During our podcast: Listen as our unemployment subject matter experts offer tips to help make the hearings process easier and practical steps you can take to help maximize your chance of winning.
Jason Fry (00:06):
Hello, and welcome to the Workforce Wise Podcast. I'm your host, Jason Fry. Today we're going to be talking about an interesting subject that many employers may not think about on a day-to-day basis, but it can make a huge difference in the management of their unemployment claims program. Administrative hearings can be a difficult and often misunderstood part of the unemployment claims process, but it honestly doesn't have to be. Today Dave Caldwell is with us and he will be walking us through key points for employers to better understand UC hearings from what they are, to what's important, to how to prepare. All kinds of very interesting information about administrative hearings and what their true impact can be for employers. Dave is our product manager for our UC service. And in that role, he's responsible for the strategic development of our UC offerings. Thanks for joining us today, Dave. Dave Caldwell (01:06):
Thanks for having me, Jason. I appreciate it. Jason Fry (01:09):
Fun fact about Dave. If you ever meet him in person, he is a musician and can play a wicked guitar. So if you ever see him on the street, make him play you something. Dave Caldwell (01:20):
No pressure there Jason. Jason Fry (01:22):
Right. So Dave, let's start at the very beginning. What is an unemployment hearing and where do they come from and why are they important? Dave Caldwell (01:37):
Well, I probably should start off with the fact that they are generally not very popular with folks who have had to do them or do them frequently or attend them frequently. But unemployment hearings generally happen when an unemployment claim is filed. I'm going to take you back in time, to start. We're starting from scratch, where folks might not have familiarity with the process, but when an unemployment claim is filed after an employee separates, the state rules on that claim, determining whether that person should collect unemployment benefits or not according to their statutes and rules and regulations.
Dave Caldwell (02:19):
And in either case whether they are allowed benefits or they're denied benefits, the other party has the right or the ability to appeal that to disagree, in essence. And in most states, when there's a disagreement about benefits at a ruling that's been made, a hearing is the outcome. So those are the processes that are scheduled where the state is interested in hearing from both parties to make a decision, to see if they affirm the decision that the representative from the state made the first time, or if they want to overturn that and make a different ruling. And again, it can be the either party that files that appeal. So if the employee is denied benefits, they can appeal that. If they are awarded benefits, the employer can appeal that. So I hope that provides some background.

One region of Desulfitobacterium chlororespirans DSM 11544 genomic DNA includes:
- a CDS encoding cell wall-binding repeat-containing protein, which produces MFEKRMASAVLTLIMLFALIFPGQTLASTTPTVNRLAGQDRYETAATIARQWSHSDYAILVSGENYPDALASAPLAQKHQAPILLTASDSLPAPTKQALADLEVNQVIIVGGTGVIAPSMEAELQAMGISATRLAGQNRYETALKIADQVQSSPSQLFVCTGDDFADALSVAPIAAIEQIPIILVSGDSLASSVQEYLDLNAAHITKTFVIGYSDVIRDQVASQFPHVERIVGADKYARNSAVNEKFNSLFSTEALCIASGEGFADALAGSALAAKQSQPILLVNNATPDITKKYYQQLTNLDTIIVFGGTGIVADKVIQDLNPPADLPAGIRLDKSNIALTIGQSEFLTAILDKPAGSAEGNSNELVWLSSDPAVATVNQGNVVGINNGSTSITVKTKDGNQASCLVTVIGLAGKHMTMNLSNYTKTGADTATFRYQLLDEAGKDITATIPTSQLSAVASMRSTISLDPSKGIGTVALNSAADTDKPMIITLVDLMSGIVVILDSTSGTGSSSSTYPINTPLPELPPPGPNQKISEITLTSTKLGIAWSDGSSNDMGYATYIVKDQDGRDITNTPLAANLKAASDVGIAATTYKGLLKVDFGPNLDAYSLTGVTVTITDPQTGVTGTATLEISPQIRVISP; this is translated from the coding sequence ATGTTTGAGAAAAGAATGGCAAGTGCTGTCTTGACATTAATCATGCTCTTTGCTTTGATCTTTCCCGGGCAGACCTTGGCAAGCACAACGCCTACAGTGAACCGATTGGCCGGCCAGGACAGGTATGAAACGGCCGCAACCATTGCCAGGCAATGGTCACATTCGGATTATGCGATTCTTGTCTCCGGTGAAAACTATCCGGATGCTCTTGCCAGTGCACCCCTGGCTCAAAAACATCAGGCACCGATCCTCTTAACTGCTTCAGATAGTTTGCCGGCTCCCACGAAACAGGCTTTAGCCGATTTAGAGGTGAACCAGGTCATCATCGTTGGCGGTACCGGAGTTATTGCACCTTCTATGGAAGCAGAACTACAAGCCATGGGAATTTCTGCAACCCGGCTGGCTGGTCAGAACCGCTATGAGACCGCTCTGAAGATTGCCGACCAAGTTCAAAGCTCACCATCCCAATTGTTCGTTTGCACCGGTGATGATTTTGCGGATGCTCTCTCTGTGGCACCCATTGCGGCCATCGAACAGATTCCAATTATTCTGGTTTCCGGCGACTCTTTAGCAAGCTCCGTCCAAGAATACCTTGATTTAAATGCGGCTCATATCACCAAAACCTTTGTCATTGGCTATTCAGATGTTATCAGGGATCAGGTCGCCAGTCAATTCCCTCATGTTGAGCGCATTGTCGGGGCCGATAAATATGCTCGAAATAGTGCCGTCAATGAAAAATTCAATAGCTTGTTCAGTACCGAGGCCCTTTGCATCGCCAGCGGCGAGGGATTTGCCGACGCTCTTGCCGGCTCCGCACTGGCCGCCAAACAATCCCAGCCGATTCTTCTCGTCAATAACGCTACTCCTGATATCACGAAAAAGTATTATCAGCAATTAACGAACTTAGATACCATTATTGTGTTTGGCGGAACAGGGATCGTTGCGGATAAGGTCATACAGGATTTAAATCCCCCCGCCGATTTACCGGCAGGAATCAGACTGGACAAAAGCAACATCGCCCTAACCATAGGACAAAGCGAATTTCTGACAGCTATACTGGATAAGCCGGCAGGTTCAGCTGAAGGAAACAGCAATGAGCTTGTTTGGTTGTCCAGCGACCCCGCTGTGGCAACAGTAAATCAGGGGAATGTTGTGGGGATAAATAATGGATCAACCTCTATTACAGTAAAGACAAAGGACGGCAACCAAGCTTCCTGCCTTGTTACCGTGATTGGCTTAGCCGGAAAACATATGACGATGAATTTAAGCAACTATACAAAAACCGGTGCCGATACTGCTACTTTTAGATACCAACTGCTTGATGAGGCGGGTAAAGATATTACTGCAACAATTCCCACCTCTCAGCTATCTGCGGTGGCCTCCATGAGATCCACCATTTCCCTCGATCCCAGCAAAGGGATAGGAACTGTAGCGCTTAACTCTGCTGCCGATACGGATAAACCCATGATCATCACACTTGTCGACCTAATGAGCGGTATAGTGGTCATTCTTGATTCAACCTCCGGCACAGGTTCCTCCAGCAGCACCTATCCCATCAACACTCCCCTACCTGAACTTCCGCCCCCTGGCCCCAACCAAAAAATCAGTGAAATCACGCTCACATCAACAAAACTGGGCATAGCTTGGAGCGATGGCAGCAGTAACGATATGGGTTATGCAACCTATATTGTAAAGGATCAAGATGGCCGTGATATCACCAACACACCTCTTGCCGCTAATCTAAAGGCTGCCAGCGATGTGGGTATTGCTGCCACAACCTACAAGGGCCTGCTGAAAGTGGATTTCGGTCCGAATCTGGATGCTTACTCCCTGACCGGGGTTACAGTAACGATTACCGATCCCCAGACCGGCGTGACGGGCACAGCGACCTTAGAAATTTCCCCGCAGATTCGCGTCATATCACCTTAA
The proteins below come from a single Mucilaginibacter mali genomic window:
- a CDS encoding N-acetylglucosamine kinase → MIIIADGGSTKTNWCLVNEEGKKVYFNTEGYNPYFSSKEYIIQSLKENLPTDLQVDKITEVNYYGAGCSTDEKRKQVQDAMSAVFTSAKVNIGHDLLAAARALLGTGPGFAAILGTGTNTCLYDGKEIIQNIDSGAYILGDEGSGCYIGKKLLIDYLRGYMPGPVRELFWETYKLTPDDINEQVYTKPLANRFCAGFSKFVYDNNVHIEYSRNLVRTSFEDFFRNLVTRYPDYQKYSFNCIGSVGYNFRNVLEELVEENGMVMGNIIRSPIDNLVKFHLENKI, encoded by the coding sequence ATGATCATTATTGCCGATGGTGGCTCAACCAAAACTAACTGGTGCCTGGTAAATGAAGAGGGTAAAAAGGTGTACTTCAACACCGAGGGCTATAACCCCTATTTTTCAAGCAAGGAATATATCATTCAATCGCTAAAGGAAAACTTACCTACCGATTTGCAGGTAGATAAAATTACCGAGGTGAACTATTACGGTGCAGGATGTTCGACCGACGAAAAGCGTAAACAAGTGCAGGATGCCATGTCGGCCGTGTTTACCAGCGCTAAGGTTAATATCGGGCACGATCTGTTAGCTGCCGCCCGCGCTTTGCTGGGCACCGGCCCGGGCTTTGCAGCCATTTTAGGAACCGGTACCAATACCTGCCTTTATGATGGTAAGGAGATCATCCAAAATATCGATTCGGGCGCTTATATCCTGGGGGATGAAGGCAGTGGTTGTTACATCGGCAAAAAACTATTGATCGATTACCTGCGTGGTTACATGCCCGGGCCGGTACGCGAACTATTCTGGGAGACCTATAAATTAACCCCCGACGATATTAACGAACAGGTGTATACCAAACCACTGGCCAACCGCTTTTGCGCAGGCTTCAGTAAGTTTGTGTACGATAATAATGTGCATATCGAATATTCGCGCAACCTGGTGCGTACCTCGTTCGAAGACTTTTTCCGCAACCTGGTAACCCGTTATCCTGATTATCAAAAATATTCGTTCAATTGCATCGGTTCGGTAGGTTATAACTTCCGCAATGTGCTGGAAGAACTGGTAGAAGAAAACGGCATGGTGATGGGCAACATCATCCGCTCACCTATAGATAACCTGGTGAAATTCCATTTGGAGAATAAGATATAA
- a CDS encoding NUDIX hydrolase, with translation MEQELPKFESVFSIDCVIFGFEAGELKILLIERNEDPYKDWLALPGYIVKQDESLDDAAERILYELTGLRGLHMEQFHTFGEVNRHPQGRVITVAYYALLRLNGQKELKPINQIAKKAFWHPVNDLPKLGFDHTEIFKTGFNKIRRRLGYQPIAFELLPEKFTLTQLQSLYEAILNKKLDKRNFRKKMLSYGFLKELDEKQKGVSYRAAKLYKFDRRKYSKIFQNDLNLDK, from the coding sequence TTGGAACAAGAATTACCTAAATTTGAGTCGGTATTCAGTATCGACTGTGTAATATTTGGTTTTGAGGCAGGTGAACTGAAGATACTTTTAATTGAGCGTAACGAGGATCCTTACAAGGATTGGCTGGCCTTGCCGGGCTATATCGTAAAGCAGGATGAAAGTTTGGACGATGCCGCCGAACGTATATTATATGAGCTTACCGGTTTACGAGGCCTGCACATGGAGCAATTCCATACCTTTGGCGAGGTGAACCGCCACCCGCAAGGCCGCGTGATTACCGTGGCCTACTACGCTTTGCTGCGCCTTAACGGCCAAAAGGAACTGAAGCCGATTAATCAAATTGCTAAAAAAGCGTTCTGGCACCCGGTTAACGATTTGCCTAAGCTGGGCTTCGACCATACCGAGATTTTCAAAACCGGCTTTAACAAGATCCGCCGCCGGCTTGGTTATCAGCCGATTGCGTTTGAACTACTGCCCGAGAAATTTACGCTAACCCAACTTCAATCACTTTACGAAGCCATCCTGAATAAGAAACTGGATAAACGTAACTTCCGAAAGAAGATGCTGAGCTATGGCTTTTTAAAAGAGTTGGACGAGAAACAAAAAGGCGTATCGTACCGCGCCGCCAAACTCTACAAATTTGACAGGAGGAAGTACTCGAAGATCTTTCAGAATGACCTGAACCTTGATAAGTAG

Jason Fry (03:16):
It does. And can you talk to the listeners for just a minute about why it's such an important milestone in the overall claims process? I know you said either side can contest or raise action, but why is that such an important milestone?
Dave Caldwell (03:33):
It's extremely important. And I'll tell you one of the things that a lot of employers that I've worked with over the many years that I've been in this business is, why do I get so many of these? Why should I worry about this when it's as a result of the employee filing the appeal? And so the hearing is because the employee disagrees. Why should I worry about going to that? And one of the things that I make sure to tell them is that you've won this case at that point. And that if you don't attend that hearing, it's very likely that whatever the employee says, you won't be there to counter it or to disagree with it or object to it, or to provide additional information.
Dave Caldwell (04:17):
And often that's a recipe for losing that claim. And so at that point, that claim is yours to lose. So that's why it's important as a milestone, especially if it's an employee appeal. The reason it's so important as a part of the unemployment process for the employer is that generally if an employer appeals, it's that they are really concerned with a violation of a policy that could lead to, or be involved in other litigation. It certainly could also have to do with other proceedings outside of the unemployment or the work environment. And so they're typically appealing that because they need to make sure that the company policy or the rule is enforced as part of that hearing outcome. So that's why it's so important. These are generally contentious. I'll tell you, in most cases that we see with our client base, only about 4% of total claims actually turn into an unemployment hearing.
Dave Caldwell (05:23):
So they don't happen all that often, but in our case, that's six figures every year in terms of the number of hearings across our client base. And every one of those is important. And I will tell you, they generally are much more complicated cases, especially again, if the employer brings the case to hearing. They also tend to have high liability involved. A lot of employers will contend that the benefits should be denied according to company policy and so forth if in cases where there's a great deal of liability. That is that if the person collected their full unemployment claim, that that would be a significant amount of money.